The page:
Arabic Chat Translator Could Transform Social Media Analysis

By Eric Beidel
Software developed by a Massachusetts company could help governments analyze Arabic social media and online communications.

Basis Technology Corp.’s Rosette Chat Translator converts the Arabic chat alphabet —  which uses English characters and numbers to represent the language — into standard written form. CEO Carl Hoffman said the software is designed specifically for intelligence agencies and commercial enterprises.

Nearly 500 million people speak Arabic, the official language of more than 20 countries. Romanized Arabic chat, or Arabizi, often is used online in social media, blogs and chat rooms, as well as for cell phone text messages. To maintain secrecy, terrorists rely on these forms of communication to recruit, raise funds and plan attacks, experts say. But Arabizi has so many variations it can cause headaches for analysts looking for clues. Words are spelled phonetically and can vary depending on the dialect of the author. The phrase “Tell them” could be written “2ulluhom” by an Egyptian, “2illun” by a Lebanese or “Gullhom” in the Gulf dialect, according to promotional materials for the translator.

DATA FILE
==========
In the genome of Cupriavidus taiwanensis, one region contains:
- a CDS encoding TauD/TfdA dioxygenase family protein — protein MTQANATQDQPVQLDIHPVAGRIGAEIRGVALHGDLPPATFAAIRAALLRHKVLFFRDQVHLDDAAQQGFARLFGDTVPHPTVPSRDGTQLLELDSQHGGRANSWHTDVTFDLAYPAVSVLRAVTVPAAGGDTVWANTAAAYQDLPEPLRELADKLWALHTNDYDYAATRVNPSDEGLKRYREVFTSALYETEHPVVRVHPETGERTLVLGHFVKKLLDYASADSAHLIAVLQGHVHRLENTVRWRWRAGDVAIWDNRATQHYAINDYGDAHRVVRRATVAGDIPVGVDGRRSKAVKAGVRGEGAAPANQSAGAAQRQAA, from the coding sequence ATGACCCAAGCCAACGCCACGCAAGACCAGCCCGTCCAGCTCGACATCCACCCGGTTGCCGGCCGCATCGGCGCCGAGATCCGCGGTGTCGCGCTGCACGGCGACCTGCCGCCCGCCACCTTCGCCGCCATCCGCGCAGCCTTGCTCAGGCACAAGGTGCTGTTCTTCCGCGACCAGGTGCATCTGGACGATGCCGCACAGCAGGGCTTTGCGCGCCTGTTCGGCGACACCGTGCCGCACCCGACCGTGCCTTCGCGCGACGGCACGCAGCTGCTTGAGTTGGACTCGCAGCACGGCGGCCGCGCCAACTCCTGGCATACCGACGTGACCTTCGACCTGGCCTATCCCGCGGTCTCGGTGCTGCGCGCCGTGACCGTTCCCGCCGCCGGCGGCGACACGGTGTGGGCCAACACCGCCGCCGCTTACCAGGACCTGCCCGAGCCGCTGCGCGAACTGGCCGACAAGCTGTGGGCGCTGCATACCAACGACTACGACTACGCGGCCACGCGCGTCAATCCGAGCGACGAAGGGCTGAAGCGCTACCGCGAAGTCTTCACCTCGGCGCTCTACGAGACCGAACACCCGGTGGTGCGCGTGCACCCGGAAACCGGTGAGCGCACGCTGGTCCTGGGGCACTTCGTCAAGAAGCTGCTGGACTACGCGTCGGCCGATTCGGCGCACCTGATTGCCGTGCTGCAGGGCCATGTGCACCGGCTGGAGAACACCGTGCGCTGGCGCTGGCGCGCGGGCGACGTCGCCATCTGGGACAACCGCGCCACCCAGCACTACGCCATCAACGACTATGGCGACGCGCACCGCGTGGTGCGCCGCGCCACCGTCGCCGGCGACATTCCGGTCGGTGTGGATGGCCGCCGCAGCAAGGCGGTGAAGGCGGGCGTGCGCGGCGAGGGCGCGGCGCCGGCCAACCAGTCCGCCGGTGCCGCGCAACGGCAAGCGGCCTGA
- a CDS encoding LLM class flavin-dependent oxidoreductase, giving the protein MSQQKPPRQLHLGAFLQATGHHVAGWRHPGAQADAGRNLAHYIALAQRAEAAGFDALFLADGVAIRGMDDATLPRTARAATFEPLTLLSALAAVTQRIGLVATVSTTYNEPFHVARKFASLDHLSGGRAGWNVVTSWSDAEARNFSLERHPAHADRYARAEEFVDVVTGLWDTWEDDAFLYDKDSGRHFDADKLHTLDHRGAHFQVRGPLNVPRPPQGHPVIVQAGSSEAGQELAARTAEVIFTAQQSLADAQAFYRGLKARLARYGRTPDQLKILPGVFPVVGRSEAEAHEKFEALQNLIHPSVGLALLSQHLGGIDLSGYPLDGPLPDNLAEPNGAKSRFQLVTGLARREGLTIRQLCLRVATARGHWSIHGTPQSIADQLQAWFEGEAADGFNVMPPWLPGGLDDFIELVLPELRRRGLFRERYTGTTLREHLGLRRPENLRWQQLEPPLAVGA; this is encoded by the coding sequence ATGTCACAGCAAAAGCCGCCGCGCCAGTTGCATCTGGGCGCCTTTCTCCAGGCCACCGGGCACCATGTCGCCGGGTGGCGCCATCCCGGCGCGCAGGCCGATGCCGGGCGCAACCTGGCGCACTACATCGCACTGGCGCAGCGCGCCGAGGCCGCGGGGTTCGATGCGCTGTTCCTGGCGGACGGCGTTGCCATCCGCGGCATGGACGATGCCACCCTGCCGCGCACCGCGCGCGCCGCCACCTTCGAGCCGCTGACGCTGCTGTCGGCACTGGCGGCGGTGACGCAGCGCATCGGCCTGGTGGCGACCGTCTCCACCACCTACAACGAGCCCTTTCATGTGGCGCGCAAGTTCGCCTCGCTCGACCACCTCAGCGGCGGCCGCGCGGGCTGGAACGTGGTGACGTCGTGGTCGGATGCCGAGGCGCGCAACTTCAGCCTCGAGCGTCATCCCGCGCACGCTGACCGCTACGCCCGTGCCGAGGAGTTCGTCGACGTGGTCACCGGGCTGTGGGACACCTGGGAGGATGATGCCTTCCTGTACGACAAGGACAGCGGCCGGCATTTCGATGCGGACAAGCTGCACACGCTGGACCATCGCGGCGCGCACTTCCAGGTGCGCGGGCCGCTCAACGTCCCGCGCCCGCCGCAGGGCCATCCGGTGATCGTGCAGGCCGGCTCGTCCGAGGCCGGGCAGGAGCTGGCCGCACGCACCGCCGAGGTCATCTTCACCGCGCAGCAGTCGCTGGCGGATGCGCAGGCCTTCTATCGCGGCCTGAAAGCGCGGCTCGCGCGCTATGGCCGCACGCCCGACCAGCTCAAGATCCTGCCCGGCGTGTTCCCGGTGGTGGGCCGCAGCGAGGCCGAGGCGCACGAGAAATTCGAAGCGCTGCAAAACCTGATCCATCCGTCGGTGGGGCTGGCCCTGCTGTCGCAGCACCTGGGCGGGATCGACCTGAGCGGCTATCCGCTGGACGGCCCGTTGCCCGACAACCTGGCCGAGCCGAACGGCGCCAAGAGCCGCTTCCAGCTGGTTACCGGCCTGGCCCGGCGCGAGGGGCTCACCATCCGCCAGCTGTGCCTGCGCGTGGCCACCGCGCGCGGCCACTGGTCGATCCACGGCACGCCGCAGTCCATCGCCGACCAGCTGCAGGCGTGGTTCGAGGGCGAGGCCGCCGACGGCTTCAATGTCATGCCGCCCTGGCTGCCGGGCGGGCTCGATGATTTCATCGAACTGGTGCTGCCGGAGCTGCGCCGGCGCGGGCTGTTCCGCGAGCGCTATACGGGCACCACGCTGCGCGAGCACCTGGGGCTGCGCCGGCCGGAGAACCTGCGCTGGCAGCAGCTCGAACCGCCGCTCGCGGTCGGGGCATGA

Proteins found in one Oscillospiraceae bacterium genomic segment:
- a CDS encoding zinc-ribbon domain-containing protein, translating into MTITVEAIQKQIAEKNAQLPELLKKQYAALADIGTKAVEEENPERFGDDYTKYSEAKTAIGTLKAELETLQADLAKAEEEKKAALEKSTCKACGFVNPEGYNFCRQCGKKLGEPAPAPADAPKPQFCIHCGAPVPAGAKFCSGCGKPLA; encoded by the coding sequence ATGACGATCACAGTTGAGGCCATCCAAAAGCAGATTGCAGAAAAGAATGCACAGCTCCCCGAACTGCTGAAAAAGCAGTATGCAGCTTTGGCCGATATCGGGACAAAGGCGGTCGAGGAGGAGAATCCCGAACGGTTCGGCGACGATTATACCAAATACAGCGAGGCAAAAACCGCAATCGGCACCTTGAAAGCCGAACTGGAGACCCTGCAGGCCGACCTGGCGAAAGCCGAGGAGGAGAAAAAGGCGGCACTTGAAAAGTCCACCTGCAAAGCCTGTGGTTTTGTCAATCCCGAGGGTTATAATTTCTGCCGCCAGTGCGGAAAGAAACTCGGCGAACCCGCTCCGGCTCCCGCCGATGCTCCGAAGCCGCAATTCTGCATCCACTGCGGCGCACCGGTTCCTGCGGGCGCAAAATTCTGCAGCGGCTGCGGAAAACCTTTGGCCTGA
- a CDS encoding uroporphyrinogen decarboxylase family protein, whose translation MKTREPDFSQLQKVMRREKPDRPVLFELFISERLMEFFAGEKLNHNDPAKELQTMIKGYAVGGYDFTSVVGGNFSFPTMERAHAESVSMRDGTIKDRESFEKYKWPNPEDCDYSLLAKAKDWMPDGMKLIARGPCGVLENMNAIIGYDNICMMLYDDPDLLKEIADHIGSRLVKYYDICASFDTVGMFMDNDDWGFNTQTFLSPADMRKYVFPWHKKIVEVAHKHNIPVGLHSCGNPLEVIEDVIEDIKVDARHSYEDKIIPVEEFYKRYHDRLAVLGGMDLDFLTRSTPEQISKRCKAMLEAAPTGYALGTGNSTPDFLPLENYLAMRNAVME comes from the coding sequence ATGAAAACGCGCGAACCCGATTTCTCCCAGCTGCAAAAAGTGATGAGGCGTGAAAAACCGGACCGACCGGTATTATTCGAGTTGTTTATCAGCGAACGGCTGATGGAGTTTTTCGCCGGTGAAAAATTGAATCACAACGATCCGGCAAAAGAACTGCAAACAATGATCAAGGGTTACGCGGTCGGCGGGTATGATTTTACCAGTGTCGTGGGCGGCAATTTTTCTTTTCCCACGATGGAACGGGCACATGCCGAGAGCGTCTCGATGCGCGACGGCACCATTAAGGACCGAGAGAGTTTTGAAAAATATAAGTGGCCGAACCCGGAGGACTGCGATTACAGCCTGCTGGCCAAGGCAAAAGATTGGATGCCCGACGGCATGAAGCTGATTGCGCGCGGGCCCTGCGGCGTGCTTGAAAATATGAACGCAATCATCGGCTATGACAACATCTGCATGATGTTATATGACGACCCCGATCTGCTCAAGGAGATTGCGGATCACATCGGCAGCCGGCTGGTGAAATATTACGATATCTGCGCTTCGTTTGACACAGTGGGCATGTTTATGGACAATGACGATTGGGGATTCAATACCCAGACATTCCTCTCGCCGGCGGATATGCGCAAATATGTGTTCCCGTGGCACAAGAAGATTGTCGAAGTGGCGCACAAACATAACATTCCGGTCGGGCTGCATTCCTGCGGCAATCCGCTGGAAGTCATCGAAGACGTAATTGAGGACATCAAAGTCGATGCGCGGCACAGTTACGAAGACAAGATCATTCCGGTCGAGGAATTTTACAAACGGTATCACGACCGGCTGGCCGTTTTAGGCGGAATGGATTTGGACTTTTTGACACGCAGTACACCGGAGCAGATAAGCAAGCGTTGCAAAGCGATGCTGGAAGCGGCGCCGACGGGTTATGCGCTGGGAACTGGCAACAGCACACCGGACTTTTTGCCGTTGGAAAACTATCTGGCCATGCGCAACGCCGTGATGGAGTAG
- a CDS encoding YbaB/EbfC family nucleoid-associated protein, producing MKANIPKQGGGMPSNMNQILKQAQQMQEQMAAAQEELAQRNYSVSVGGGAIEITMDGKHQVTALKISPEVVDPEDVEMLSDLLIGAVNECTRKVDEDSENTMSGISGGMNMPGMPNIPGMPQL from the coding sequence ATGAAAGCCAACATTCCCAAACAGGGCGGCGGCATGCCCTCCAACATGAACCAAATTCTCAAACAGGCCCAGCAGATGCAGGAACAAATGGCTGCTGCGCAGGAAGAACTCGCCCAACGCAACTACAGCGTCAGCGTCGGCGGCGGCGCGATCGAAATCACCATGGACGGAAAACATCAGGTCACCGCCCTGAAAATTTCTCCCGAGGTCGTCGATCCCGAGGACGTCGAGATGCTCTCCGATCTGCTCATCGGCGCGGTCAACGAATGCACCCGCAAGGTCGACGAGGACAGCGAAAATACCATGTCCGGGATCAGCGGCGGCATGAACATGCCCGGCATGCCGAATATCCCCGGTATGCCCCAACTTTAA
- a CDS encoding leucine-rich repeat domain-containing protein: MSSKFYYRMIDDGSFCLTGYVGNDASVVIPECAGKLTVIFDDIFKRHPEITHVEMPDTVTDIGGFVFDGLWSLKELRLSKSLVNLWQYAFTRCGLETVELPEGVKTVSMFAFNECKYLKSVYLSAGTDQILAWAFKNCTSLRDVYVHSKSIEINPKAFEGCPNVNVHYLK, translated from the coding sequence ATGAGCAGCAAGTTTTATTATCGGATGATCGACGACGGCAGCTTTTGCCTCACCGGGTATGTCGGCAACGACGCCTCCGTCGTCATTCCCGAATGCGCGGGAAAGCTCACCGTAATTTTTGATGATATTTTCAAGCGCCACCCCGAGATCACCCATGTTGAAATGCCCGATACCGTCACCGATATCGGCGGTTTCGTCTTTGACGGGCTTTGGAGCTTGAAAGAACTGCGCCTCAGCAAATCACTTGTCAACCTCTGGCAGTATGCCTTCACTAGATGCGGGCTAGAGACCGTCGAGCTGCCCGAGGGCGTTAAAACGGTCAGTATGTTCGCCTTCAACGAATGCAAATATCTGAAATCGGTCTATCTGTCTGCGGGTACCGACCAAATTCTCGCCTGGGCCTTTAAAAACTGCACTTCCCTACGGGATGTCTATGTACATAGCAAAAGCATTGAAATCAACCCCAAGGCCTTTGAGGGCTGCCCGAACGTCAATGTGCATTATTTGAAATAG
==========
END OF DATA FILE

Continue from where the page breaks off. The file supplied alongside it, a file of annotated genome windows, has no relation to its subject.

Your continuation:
The new software uses a linguistic algorithm that looks at the frequency of the structural components of each word. It is based on a statistical model obtained from the input of millions of Internet users from Arab-speaking populations.

“We believe this product has important implications for government intelligence gathering and web search tools,” Hoffman said.

Topics: C4ISR, Intelligence

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